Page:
Anecdotal behavior of primate caring behavior has been observed by watching Koko, the famous gorilla who learned American Sign Language, enabling her to communicate her feelings. As a youngster Koko was given a kitten to care for. Koko proceeded to nurture the young cat for many months, until the kitten escaped and was run over by a car. Subsequently, two more cats were introduced into Koko’s quarters. Koko continued to take care of the felines – feeding, grooming and even trying to nurse them. Koko, and other animals which have been observed caring for young which aren’t their biological offspring, have demonstrated that nurturing behavior goes beyond an animal’s inbred responsibility to care for its own young.
Gambling and Humans
These and other studies have furthered our understanding of how monkey behavior compares to human behavior. Over the past decade, several studies have taken these similarities into the realm of gambling. Researchers believe that, by understanding more about the psycho-biological proclivity of primates to gamble, we will be able to better understand our own evolutionary make-up as well as, perhaps, how to use this knowledge to treat excessive gambling behavior in humans.
One of the first studies done on monkey gambling took place in 2005 at Duke University. Dr. Michael Platt, a neurobiologist, was the first researcher to show definitely that monkeys have the same predisposition to gamble as humans. In his research, entitled ”Monkeys Pay Per View: Adaptive Valuation of Social Images by Rhesus Macaques” Platt demonstrated that when monkeys have a choice between taking a chance to receive a reward and receiving the reward steadily, they will consistently choose to take the risk.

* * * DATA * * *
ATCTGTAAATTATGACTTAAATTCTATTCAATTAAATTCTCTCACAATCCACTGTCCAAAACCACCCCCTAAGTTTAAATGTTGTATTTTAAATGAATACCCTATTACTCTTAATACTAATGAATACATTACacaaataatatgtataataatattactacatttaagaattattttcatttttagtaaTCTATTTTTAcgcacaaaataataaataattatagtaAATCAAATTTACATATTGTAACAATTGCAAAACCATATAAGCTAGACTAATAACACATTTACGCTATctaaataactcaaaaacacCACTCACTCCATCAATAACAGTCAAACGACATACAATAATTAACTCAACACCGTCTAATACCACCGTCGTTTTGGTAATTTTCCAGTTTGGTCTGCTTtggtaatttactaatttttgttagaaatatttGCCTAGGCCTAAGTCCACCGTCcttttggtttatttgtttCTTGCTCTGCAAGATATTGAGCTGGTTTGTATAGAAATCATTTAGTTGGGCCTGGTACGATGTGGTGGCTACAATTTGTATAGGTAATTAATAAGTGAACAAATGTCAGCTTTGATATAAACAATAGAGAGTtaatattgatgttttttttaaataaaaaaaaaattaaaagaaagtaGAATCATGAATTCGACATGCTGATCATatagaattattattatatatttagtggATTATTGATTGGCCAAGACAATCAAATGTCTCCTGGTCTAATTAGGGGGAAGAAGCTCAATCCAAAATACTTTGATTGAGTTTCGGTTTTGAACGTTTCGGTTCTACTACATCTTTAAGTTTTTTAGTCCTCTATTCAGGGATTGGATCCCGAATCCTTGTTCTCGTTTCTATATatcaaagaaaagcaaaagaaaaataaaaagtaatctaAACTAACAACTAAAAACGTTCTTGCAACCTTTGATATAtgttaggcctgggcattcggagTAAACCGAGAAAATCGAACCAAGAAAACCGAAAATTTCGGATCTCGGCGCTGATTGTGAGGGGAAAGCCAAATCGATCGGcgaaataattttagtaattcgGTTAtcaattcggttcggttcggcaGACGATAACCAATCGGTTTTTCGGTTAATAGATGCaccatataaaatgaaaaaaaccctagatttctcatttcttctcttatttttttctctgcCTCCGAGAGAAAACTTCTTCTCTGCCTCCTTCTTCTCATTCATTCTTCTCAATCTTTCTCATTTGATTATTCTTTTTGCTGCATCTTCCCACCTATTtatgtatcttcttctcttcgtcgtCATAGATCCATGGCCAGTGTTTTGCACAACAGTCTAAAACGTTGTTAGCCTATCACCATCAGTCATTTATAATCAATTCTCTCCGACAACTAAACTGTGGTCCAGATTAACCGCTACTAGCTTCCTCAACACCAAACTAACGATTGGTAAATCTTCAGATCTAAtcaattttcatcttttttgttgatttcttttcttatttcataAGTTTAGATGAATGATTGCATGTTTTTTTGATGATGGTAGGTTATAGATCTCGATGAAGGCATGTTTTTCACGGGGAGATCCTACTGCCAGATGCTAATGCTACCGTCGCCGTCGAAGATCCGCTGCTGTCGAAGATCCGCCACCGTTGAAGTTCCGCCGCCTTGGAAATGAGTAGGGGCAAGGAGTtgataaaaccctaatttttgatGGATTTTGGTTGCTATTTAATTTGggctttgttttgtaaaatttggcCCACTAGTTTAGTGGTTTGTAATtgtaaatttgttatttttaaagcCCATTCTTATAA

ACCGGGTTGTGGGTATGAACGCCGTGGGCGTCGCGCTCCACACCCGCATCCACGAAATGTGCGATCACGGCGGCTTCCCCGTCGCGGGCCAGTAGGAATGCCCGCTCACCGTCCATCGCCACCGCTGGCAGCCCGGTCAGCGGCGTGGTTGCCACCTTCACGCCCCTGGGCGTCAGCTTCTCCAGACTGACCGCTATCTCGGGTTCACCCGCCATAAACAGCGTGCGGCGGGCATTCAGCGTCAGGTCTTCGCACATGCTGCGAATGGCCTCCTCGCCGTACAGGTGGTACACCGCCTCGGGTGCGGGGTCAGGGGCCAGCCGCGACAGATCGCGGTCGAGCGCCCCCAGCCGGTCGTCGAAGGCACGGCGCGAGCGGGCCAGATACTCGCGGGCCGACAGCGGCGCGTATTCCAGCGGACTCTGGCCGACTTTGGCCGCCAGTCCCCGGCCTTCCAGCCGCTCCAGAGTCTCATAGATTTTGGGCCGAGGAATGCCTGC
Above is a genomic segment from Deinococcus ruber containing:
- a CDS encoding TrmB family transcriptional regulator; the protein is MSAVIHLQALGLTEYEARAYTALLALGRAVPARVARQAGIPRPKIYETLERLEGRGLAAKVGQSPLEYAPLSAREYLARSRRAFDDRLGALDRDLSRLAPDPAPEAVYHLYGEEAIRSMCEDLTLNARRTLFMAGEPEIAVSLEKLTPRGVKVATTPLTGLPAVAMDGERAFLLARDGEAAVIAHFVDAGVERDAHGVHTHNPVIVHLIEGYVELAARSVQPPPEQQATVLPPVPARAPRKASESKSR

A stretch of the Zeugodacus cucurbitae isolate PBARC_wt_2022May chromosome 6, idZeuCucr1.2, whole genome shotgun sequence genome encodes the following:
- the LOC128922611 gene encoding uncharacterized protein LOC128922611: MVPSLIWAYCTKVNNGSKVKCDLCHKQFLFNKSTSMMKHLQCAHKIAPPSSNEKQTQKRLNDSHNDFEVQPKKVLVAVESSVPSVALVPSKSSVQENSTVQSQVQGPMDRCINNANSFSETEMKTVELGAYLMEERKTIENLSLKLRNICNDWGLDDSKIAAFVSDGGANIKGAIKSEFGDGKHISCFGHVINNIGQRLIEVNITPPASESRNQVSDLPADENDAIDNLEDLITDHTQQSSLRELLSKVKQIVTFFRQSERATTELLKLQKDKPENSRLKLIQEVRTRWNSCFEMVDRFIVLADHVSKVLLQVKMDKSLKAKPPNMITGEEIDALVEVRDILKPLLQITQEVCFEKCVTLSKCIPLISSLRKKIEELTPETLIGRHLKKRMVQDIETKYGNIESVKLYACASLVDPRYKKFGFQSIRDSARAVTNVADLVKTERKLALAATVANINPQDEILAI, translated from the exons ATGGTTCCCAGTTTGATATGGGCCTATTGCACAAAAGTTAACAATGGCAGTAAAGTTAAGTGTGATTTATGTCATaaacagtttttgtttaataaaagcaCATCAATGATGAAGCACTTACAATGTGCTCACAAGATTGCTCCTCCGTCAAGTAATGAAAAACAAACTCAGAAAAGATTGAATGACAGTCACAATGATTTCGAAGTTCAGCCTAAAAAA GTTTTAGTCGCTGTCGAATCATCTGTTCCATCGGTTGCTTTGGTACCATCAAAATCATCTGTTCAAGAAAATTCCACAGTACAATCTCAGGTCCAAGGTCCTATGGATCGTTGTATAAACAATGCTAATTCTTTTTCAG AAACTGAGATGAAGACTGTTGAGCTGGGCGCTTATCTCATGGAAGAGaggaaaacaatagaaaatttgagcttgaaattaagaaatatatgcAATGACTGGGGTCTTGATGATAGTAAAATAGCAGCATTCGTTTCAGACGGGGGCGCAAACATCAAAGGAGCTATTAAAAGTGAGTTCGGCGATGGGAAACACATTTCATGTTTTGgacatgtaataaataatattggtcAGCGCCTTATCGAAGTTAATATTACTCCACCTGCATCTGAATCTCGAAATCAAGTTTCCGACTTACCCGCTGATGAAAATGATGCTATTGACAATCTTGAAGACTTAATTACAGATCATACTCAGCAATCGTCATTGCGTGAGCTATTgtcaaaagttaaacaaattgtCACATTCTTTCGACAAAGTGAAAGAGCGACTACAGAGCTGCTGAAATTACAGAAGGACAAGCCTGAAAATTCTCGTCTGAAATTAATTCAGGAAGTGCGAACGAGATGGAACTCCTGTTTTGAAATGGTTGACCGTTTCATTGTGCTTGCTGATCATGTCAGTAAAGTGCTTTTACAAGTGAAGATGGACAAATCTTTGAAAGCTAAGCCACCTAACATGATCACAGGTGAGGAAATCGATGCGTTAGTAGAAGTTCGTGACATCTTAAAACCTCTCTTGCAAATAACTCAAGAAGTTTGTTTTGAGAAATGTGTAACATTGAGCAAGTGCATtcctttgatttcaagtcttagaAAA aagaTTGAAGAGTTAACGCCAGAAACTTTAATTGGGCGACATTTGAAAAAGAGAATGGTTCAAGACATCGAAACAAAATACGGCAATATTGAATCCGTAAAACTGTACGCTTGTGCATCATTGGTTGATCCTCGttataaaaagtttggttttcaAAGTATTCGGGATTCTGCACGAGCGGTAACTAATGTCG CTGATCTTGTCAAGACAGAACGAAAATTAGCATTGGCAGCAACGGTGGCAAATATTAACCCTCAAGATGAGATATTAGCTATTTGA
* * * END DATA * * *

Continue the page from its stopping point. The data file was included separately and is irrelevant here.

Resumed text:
In the Duke study, male rhesus macaque monkeys were shown one of two lights on a screen. If they gazed at a “safe” light they received a fruit juice reward. If they gazed at a “risky” light, their juice reward would vary. As the game progressed the monkeys showed their preference for the risky behavior by gazing at the “risky” light more often. These monkeys wanted to gamble.
Platt varied the study to see whether the monkeys would make the same choice even when they understood that they could lose their reward by gambling it. The results validated the premise that monkeys prefer gambling – they continued to select the riskier option to “gamble” their prize.
Platt then changed the parameters of the study. At first, he reduced the payoff for gazing at the risky light, so that the monkeys received a smaller reward than they had previously received. He then changed the parameters again to observe the monkeys after they had suffered a series of losses. Regardless of the value of the reward, or of the previous losses, the monkeys demonstrated a clear preference to gamble for their rewards.